The Volkswagen emissions scandal

Great blog post by James Christie on the implications of the Volkswagen emissions scandal for the software testing profession.

What interests me about this is that the defeat device is integral to the control system (ECM); the switch has to operate as part of the normal running of the car. The software is constantly checking the car’s behaviour to establish whether it is taking part in a federal emissions test or just running about normally. The testing of this switch would therefore have been part of the testing of the ECM. There’s no question of some separate piece of kit or software over-riding the ECM.

This means the software testers were presumably complicit in the conspiracy. If they were not complicit then that would mean that they were unaware of the existence of the different dyno and road calibrations of the ECM. They would have been so isolated from the development and the functionality of the ECM that they couldn’t have been performing any responsible, professional testing at all.

I’ve always maintained that a good tester needs to be able to speak truth to power, and any tester who simply says whatever the project manager wants to hear is not a worthwhile tester. But Christie follows that to its obvious conclusion, and raises some very important questions on the testing profession’s moral and ethical responsibilities. This is something the testing community doesn’t talk enough about.

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2 Responses to The Volkswagen emissions scandal

  1. John P. says:

    My guess is that at some point in the past it was considered expedient by someone at VW to get this functionality built into a software module. Maybe to meet some deadline like a release date. Maybe they even intended to fix it later on. But then the people involved moved on to other jobs and it was no longer their problem any more. But no-one who was left knew that there was a problem and the software module got reused in later versions without anyone realising the implications it held. After all, it had been signed off originally and hadn’t been changed so there was no reason to question it. Like Google collecting wi-fi data with their StreetView cars because someone used a module that did something they didn’t realise happened.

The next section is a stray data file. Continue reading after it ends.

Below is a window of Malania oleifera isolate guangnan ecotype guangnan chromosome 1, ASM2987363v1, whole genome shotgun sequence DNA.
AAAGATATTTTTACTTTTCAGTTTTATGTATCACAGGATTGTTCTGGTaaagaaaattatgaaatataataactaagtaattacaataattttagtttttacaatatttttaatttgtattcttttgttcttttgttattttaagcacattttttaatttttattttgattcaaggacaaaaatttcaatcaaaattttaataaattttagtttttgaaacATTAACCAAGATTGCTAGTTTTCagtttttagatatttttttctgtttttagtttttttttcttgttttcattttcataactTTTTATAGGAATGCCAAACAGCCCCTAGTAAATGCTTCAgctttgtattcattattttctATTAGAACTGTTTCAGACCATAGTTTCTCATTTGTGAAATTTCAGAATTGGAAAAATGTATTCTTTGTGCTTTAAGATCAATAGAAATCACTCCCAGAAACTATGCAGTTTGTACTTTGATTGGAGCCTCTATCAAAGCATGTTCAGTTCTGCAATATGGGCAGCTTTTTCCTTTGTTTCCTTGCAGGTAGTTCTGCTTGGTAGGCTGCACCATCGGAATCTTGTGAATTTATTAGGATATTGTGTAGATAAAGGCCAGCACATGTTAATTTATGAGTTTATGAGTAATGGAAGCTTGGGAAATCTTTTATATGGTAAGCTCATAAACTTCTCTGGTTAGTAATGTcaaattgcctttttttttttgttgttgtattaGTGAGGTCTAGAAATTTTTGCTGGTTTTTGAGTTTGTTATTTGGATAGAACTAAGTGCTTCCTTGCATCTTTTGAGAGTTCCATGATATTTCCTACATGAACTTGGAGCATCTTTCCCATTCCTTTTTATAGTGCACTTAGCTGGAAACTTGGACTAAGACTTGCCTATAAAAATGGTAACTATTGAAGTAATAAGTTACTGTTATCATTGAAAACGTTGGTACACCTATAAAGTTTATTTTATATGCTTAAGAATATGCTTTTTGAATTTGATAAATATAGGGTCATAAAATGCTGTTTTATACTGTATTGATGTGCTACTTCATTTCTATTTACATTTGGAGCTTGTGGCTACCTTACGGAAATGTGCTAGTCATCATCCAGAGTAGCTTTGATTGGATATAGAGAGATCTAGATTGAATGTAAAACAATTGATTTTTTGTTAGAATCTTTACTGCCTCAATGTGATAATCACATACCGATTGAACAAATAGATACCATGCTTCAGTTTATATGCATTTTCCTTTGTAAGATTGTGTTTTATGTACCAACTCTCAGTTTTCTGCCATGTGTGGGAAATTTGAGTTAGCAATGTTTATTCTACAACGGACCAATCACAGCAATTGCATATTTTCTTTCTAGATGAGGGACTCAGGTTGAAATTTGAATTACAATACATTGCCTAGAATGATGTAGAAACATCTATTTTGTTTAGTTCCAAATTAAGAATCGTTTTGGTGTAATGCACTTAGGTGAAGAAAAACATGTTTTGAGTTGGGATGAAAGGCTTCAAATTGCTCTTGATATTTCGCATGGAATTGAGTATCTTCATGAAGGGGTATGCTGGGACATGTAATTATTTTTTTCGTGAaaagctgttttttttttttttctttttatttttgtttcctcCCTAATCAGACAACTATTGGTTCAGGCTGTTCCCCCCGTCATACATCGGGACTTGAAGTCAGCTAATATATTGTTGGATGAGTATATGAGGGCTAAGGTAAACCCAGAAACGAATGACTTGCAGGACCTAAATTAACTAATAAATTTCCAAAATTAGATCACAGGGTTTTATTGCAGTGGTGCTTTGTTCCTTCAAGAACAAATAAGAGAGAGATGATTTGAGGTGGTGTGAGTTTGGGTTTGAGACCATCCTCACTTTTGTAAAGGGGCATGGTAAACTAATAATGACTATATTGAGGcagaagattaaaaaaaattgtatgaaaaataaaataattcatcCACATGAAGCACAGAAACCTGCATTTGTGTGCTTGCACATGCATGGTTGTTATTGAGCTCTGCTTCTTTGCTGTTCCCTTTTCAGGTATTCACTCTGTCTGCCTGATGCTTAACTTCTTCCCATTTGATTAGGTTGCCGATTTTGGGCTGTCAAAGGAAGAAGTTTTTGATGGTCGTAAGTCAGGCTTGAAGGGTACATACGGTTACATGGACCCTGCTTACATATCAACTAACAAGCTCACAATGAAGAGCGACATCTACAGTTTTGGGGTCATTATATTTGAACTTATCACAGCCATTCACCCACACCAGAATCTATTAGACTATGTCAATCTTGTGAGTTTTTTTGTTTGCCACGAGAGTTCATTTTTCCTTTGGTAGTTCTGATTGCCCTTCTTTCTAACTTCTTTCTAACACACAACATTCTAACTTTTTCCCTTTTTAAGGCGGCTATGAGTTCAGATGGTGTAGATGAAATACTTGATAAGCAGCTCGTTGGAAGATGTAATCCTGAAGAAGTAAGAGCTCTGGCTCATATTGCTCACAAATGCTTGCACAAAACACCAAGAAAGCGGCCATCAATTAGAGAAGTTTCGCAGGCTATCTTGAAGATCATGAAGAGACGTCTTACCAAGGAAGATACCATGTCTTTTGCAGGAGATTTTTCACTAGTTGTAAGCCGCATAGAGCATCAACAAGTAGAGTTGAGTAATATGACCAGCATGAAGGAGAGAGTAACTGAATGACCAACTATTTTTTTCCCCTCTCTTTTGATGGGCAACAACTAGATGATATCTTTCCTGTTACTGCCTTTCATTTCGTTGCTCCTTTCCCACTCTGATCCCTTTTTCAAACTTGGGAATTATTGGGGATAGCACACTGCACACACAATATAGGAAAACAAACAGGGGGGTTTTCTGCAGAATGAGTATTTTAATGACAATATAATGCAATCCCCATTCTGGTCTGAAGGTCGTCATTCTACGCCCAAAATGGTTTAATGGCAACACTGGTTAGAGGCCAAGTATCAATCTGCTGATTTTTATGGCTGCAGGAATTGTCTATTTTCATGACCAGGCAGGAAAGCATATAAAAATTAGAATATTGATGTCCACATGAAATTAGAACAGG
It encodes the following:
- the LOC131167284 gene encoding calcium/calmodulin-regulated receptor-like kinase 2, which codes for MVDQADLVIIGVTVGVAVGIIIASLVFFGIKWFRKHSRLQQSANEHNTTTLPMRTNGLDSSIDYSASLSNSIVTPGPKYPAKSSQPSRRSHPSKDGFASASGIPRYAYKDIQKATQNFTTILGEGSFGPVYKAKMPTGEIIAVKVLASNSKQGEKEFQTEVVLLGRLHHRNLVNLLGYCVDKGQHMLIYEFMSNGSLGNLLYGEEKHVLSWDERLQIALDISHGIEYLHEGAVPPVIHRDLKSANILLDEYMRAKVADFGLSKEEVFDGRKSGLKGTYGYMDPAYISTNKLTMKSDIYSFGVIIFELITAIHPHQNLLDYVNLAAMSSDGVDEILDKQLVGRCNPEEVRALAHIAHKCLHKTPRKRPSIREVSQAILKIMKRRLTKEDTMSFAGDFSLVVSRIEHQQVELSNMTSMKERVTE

So if the testers didn’t know that the “feature” was there then they wouldn’t have tested it and it’s unlikely they would have tripped over it – given that it is apparently designed to only kick in during a very specific set of circumstances (e.g. going at test speed, no input from the steering wheel, certain pressures in the system and so on). In fact, the engine was probably tested in isolation. So the only people who would have noticed the good performance would be the technicians getting the stats for the finished car who would have attributed it to good overall engineering rather than cheating software.

    Really, apparently this thing has been there for years and no-one has noticed it until now so it must be pretty well hidden. None of the regulatory testers saw it, nor the techs who service & maintain them, nor the people who mess with the ECM to get better performance from the cars. I bet car companies take their rivals cars apart to study them and they didn’t see it either – or maybe they did and kept quiet because “there but for the grace of God go I”. But even then it would have leaked before now as one company tried to gain advantage by smearing another.

    I’m not saying all this is excusable, but I can understand how this sort of thing happens because plain old human nature means that we take the easy route. As a race we are fundamentally lazy and we keep falling over ourselves because of it. Always were, always will be.

  2. Michael says:

    I’m looking forward to the results of the enquiry into this.
    My guess is that there will be a chain of events with unintended consequences.
    However someone must have seen what was going on. Did that peron report it?
    If not then we know where the ton of bricks needs to fall.
    If there was a report then someone suppressed it. That someone becomes the target.